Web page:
There IS a way to make diet reverse the sludge plaque buildup in your heart’s arteries.

This dietary approach is not complicated. Coronary arteries are prone to getting clogged.

“Soft plaque can certainly be reversed, and so can some of the smaller areas of calcium,” says Dr. Larry Santora, MD, cardiologist, medical director of cardiac CT, and medical director of the Vascular and Wellness Center, Saint Joseph Hospital, Orange, CA, and author of “OC Cure for Heart Disease.”

There are two kinds of plaque buildup in coronary arteries: soft and hard.

The soft plaque is the dangerous kind that can rupture and cause a heart attack (a fragment of this soft plaque breaks away from its base and travels through the coronary artery, blocking blood flow)

When someone has harmful levels of soft plaque, the goal is to stabilize this soft plaque.

Dr. Santora explains, “This means the plaque becomes more adherent to the inner vessel wall, and the cap on the plaque becomes stable and less likely to rupture.

“This occurs as soon as diet and medications are instituted, even before the cholesterol levels change.”

The diet for reversing coronary soft plaque is not a temporary diet; it is a permanent diet.

Dr. Santora says, “If you eat well 90 percent of the time, that is a reasonable way to go. So as a rule of thumb, all high glycemic foods like white bread, white rice, can be eaten, but only 10 percent of the time.”

The glycemic value of a food is a numerical measurement of how quickly its carbohydrates (sugars) are absorbed into the bloodstream after being eaten.

White sugars and simple, processed carbohydrates like white flour impose a terrible burden on the coronary arteries if eaten too often.

This means the occasional Boston cream pie is permissible, but knock out the white rice if you eat rice often; eat wild, basmati or brown rice instead.

Do you eat cereal every morning or most mornings?

It should be whole grain with no sugars added, and this includes high fructose corn syrup.

White flour is a ubiquitous food ingredient. Read ingredients lists. “Sugar” also shows up everywhere, including salad dressings and soups. Every “little bit” adds up.

What about whole eggs? Will whole eggs disrupt one’s dietary plan of reversing soft plaque?

“As far as eggs go, they are now considered health foods; eating one or two per day, if not fried, are healthy since the cholesterol in eggs is not converted to cholesterol in the bloodstream,” says Dr. Santora.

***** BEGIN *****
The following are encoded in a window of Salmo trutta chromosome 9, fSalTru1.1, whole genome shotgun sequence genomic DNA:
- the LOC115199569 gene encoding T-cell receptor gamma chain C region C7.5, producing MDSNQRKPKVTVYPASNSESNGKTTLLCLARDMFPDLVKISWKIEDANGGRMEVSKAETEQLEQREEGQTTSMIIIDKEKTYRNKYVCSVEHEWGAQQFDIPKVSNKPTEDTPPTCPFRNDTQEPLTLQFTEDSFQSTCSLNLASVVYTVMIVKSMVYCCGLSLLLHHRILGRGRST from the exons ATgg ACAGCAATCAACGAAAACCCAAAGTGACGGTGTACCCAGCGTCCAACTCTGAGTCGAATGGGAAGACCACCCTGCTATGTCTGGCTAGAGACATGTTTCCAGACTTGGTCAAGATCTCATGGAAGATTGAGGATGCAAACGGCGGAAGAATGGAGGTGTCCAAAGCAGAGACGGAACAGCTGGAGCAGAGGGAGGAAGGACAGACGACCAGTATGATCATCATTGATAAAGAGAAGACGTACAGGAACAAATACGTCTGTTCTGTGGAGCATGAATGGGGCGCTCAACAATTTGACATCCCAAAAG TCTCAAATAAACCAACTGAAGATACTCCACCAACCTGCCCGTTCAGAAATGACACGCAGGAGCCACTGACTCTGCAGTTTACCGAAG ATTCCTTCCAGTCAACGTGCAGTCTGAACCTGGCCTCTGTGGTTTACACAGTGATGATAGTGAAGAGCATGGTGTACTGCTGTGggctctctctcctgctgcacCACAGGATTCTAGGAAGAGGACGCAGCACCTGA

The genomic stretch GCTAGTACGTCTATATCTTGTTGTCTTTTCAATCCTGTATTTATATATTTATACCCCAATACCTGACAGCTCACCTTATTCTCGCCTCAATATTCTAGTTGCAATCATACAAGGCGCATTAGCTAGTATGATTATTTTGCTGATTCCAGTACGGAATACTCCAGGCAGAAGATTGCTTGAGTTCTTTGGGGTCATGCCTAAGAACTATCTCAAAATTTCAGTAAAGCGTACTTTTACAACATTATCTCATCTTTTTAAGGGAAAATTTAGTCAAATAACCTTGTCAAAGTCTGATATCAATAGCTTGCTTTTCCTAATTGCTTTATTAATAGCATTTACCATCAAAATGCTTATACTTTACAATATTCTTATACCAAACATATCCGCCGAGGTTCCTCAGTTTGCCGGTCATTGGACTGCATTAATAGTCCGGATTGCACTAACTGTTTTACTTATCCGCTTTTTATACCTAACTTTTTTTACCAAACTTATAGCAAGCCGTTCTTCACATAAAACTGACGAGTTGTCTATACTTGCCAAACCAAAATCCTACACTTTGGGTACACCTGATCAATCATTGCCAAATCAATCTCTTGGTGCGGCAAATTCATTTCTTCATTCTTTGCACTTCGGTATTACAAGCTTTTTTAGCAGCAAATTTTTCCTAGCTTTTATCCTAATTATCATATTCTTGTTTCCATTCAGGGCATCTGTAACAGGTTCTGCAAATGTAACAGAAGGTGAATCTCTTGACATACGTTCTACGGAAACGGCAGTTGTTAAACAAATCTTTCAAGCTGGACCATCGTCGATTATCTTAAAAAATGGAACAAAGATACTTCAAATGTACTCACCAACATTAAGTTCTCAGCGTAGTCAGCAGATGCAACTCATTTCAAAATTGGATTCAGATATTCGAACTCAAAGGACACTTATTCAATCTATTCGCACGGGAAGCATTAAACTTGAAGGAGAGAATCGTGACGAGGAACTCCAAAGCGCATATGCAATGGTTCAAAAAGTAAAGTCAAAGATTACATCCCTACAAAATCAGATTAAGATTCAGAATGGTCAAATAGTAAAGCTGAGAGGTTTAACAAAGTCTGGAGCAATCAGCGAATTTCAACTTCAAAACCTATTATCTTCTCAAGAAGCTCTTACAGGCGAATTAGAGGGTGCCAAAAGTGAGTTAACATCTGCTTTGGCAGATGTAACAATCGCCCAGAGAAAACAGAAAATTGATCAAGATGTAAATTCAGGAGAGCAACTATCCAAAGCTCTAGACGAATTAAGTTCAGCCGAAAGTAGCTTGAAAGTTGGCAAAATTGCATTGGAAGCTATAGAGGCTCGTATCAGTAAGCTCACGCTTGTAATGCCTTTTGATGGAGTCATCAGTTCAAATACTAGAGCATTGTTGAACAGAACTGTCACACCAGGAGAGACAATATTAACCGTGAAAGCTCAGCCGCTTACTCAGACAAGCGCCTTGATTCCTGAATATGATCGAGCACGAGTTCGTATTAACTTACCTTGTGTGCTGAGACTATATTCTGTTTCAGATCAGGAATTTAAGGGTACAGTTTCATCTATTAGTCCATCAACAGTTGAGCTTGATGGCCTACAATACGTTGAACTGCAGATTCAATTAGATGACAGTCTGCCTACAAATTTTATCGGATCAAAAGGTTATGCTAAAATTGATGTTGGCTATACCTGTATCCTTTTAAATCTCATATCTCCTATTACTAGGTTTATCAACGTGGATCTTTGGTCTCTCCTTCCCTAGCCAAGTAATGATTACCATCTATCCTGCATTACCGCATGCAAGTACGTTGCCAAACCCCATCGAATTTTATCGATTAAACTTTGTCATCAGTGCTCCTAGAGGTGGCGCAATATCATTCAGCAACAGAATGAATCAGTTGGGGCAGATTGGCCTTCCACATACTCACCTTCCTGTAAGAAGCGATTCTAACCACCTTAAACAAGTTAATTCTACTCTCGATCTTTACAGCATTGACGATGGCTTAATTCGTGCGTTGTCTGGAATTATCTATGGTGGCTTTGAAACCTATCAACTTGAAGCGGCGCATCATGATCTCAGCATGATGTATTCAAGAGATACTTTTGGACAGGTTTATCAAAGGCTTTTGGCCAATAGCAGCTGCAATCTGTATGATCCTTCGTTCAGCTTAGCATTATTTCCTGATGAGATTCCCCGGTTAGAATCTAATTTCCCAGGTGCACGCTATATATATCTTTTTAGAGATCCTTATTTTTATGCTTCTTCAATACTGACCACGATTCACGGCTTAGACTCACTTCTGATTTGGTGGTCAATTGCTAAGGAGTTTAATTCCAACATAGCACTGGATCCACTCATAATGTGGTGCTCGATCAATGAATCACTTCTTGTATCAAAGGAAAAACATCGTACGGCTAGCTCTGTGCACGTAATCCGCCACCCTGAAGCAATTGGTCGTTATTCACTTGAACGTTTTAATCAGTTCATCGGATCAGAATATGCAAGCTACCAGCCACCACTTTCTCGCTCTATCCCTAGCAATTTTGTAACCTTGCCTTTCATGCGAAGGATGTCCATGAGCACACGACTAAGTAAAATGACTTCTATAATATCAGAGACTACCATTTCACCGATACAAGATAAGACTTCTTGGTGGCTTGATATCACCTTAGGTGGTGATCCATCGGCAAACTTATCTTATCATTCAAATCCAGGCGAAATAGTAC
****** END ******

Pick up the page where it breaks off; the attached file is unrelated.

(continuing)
What about going by the USDA Food Pyramid?

The food pyramid is ambiguous in that it names only food groups. At the bottom of the food pyramid are breads, for instance.

This does not mean make a staple out of a highly processed bread product like Wonder bread, bagels, English muffins or pancakes.

In fact, just about all commercial breads are full of synthetic chemicals; many contain high glycemic carbohydrates like molasses, corn syrup and even sugar.

Even breads at so-called health food stores may contain these heart-unhealthy items. Read ingredients lists.

The food pyramid doesn’t differentiate between carbohydrate sources and does not show information on “bad” fats.

A pancake mix labeled as “whole wheat” may still contain partially hydrogenated oil, which is a very bad fat: a trans fat.

So as far as the food pyramid, Dr. Santora explains, “The food pyramid is fine as long as the carbs are the good low glycemic type, and the fats are the good fats like monosaturated fats, and no trans fats. Simply avoid cookies, crackers and chips.”

A “little bit” (of a bad thing) can indeed hurt, because “a little bit” often morphs over time to a lot of “little bits.” Remember the 90 percent rule.

In order for diet to halt soft plaque progression, or even reverse soft plaque levels, you must not adopt an “a little bit won’t hurt” mindset.

Dr. Santora’s areas of interest include interventional cardiology – coronary stenting, cardiac CT – CT angiography, and coronary calcium screening with EBCT.
Lorra Garrick has been covering medical, fitness and cybersecurity topics for many years, having written thousands of articles for print magazines and websites, including as a ghostwriter. She’s also a former ACE-certified personal trainer.  


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